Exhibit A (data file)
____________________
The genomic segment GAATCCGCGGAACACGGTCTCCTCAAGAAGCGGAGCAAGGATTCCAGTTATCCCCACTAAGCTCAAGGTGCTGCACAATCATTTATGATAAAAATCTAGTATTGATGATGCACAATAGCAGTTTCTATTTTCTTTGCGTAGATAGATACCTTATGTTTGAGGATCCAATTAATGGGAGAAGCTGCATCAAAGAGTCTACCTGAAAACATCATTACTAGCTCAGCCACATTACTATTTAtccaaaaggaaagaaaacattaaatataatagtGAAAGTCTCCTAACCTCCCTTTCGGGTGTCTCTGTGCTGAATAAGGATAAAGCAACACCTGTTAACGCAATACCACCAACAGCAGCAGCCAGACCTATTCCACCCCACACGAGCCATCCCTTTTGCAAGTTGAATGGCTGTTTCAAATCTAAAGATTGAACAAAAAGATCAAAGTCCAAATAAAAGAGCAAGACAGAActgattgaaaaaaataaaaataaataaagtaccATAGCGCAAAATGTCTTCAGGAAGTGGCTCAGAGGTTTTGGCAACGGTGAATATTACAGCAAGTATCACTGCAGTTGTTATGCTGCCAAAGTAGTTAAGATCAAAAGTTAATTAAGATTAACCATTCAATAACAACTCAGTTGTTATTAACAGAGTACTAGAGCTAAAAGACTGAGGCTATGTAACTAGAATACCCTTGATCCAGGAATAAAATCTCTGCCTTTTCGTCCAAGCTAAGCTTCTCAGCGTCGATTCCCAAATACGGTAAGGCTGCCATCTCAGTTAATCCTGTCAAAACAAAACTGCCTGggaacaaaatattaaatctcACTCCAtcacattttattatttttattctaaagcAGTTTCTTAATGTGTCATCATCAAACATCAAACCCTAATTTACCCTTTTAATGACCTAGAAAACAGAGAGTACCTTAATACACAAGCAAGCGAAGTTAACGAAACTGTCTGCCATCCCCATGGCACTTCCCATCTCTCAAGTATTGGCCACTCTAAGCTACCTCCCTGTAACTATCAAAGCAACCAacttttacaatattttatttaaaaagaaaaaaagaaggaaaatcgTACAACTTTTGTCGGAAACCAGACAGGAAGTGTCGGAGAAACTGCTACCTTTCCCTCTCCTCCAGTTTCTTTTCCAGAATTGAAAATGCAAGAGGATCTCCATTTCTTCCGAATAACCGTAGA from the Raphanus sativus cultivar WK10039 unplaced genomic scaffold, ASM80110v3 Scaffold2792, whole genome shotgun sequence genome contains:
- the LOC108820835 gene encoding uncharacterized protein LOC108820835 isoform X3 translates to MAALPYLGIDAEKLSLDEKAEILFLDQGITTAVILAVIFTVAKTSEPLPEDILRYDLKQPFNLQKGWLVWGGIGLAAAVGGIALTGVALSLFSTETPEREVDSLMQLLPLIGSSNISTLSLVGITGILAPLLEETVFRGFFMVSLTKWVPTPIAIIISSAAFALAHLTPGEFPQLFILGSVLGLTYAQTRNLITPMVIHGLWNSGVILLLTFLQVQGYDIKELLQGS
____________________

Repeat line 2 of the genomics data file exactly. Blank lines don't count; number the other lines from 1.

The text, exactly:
- the LOC108820835 gene encoding uncharacterized protein LOC108820835 isoform X3 translates to MAALPYLGIDAEKLSLDEKAEILFLDQGITTAVILAVIFTVAKTSEPLPEDILRYDLKQPFNLQKGWLVWGGIGLAAAVGGIALTGVALSLFSTETPEREVDSLMQLLPLIGSSNISTLSLVGITGILAPLLEETVFRGFFMVSLTKWVPTPIAIIISSAAFALAHLTPGEFPQLFILGSVLGLTYAQTRNLITPMVIHGLWNSGVILLLTFLQVQGYDIKELLQGS